If icy, windy weather conditions prevent you from going fishing, don't waste the day.
- Clean out your tackle box.
- Clean and lubricate your fishing reels.
- Clean up your boat, discarding old soft plastic baits, rusty hooks, snarls of line and trash.
Or, you can go to the boat show at the South Carolina State Fairgrounds in Columbia this week. Augusta area marine dealers are among the 15 displaying more than 50-boat lines.
Show times today and Saturday are 10 a.m. to 8 p.m., and 10 a.m. to 5 p.m., Sunday. To get there from Augusta, travel Interstate-20 to Exit 64A to I-26 to Huger Street, turn left onto U.S. 1, right on Assembly Street and right again on Rosewood Drive, according to instructions from show officials.
Tickets cost $6 per person.
Speaking of icy conditions, if lake surface temperatures drop into the low-to-mid-40s, most fish aren't going to want to eat, much less strike an artificial lure, according to fisheries biologists. And most fishermen will prefer to stay at home.
STROM THURMOND LAKE
Raysville Marina, near Thomson, Ga. (Doug Pentecost, Leon Buffington) (706) 595-5582 ñ No report.
Capt. David Willard, U.S. Coast Guard-licensed full-time professional fishing guide specializing in hybrids and stripers and trophy largemouth bass. Box 131, Clarks Hill, SC 29821 (803) 637-6379 (crockettrocketstriperfishing.com) ñ No report.
Ralph Barbee, professional guide, (706) 860-7373, 957 Windmill Lane, Evans, GA. 30809 ñ No report.
Bloopers and highlights of all my TV shows are the subjects of my latest TV show on Knology Channel 6 and Comcast Channel 66. It's played every night at 10:30 p.m., before the news on Knology Channel 6. On Comcast, it's on at 9:30 p.m., Tuesdays and 7:30 p.m., on Thursdays on Channel 66.
Ron Figueroa, professional guide specializing in largemouth bass, hybrid bass, (706) 832-7230 (email@example.com or buckeyelures.com/figs) ñ No report.
Billy Murphy, professional guide, (706) 733-0124 (doubletroublefishingguides.com) with twins Brad and Jim) ñ No report.
New Savannah Bluff
Lock & Dam
Lock and Dam Bait and Tackle (Bob Baurle), (706) 793-8053 ñ Lots of crappies are being caught at various places down river. Bream, yellow perch and jacks (chain pickerel) also are in a biting mood up and down the river. Shad have begun to congregate below the dam ñ you can see them jumping from time to time ñ but they won't begin to hit lures really well until March. So I'm going to give away a rod and reel away to the first fisherman catching a shad in March. The fisherman must bring the fish to the store to qualify.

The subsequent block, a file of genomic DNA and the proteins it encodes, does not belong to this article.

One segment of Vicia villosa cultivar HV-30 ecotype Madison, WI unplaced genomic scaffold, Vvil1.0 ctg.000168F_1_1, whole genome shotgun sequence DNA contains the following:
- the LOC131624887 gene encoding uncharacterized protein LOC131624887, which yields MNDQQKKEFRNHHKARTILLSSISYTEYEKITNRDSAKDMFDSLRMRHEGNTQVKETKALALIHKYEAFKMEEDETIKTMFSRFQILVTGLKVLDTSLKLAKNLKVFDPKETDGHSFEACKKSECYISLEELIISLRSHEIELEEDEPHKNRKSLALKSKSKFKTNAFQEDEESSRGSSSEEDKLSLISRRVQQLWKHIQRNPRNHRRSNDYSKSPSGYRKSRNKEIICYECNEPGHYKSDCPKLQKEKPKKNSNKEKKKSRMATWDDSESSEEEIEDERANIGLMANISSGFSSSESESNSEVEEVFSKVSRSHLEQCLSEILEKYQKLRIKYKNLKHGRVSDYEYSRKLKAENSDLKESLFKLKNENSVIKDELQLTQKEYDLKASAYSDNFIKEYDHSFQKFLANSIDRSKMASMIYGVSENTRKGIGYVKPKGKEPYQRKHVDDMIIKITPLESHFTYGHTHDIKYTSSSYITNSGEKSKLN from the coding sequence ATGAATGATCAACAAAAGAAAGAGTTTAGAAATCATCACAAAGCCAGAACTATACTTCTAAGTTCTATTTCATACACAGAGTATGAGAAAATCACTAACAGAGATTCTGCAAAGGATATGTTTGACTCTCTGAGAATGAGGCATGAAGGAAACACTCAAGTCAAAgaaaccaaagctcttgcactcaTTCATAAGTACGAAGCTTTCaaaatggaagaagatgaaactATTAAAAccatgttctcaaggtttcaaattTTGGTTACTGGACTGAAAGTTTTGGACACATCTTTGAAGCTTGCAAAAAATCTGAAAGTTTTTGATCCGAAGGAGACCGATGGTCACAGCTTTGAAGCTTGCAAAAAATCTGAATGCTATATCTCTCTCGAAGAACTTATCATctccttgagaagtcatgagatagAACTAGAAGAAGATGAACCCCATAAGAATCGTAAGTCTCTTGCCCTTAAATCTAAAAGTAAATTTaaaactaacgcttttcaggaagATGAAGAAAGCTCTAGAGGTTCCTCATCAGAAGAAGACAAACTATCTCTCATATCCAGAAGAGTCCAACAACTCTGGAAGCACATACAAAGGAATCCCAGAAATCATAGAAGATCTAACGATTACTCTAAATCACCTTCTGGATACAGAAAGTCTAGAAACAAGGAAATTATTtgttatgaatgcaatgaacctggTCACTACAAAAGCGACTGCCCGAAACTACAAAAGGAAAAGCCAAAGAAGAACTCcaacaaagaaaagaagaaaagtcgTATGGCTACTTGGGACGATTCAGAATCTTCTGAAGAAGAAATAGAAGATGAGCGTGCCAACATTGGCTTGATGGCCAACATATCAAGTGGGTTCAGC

Harrison Sears (706) 722-8263 (www.brickyardponds.
com) ñ Crappie fishing continues to be fair to good, depending upon weather conditions. Small to medium shiners are the baits of choice and anglers can catch them in the Ditch and other ponds fishing from the bank.
BEAUFORT, S.C. & VICINITY
Ralph Goodison, Fripp Island, (843) 838-2530, and Doug Gertis, professional guide, (843) 524-5250 ñ Icy and windy conditions have combined to limit fishing opportunities in our area.
Miss Judy Charters, Capt. Judy Helmey, (912) 897-4921 (www.missjudycharters.com.) P.O. Box 30771, Savannah, Ga. 31410-0771 ñ It's time to break out the mud minnow trap. Most of the natural baits in our streams and rivers have gone for the winter and that narrows down live bait options.
The old mud minnow never lets us down. In the old days, most minnow traps were made of metal and didn't last long, particularly when you stepped on them. Nowadays, traps are mostly made of plastic and work well.
You've got to bait the traps to attract the minnows. Raw chicken works just fine. Fried chicken doesn't work too well, so you might as well eat it! I always like using a chicken back. It has plenty of fat that tends to linger around the trap. Once the fat slick gets going, the minnows follow it right back to the trap. Another good bait is cat food. Don't dump the can's contents into the trap because it won't last long. Punch some nice holes into the can all around the sides so that the food can ooze out in the current.
It's best to place the trap in marsh openings or tidal creeks, anchoring it so that it doesn't wash away when the tide falls. Check it on a regular basis, emptying the mud minnows into a bucket filled with creek water, and replacing the bait when necessary.
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